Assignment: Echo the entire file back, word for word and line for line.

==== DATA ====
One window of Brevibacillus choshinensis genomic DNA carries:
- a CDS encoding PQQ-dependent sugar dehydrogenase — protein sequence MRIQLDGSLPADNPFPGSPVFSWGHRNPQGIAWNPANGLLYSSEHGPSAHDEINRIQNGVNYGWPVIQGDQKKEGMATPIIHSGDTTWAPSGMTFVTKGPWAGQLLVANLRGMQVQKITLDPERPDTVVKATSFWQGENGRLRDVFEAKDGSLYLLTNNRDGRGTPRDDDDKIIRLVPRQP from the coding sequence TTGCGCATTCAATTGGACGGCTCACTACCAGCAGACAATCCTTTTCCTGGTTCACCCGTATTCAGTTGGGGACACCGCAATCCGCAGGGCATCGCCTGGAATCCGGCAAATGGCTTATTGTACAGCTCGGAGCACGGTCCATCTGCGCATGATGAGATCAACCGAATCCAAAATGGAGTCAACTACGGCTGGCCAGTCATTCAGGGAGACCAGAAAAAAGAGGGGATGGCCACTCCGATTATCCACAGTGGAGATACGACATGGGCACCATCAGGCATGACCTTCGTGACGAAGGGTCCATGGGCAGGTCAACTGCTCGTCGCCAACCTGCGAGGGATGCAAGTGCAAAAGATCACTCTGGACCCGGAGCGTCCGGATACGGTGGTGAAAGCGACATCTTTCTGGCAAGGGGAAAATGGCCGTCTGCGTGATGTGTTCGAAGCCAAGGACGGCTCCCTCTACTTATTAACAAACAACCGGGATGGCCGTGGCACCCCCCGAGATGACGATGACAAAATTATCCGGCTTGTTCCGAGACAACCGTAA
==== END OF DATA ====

One window of Brevibacillus choshinensis genomic DNA carries:
- a CDS encoding PQQ-dependent sugar dehydrogenase — protein sequence MRIQLDGSLPADNPFPGSPVFSWGHRNPQGIAWNPANGLLYSSEHGPSAHDEINRIQNGVNYGWPVIQGDQKKEGMATPIIHSGDTTWAPSGMTFVTKGPWAGQLLVANLRGMQVQKITLDPERPDTVVKATSFWQGENGRLRDVFEAKDGSLYLLTNNRDGRGTPRDDDDKIIRLVPRQP from the coding sequence TTGCGCATTCAATTGGACGGCTCACTACCAGCAGACAATCCTTTTCCTGGTTCACCCGTATTCAGTTGGGGACACCGCAATCCGCAGGGCATCGCCTGGAATCCGGCAAATGGCTTATTGTACAGCTCGGAGCACGGTCCATCTGCGCATGATGAGATCAACCGAATCCAAAATGGAGTCAACTACGGCTGGCCAGTCATTCAGGGAGACCAGAAAAAAGAGGGGATGGCCACTCCGATTATCCACAGTGGAGATACGACATGGGCACCATCAGGCATGACCTTCGTGACGAAGGGTCCATGGGCAGGTCAACTGCTCGTCGCCAACCTGCGAGGGATGCAAGTGCAAAAGATCACTCTGGACCCGGAGCGTCCGGATACGGTGGTGAAAGCGACATCTTTCTGGCAAGGGGAAAATGGCCGTCTGCGTGATGTGTTCGAAGCCAAGGACGGCTCCCTCTACTTATTAACAAACAACCGGGATGGCCGTGGCACCCCCCGAGATGACGATGACAAAATTATCCGGCTTGTTCCGAGACAACCGTAA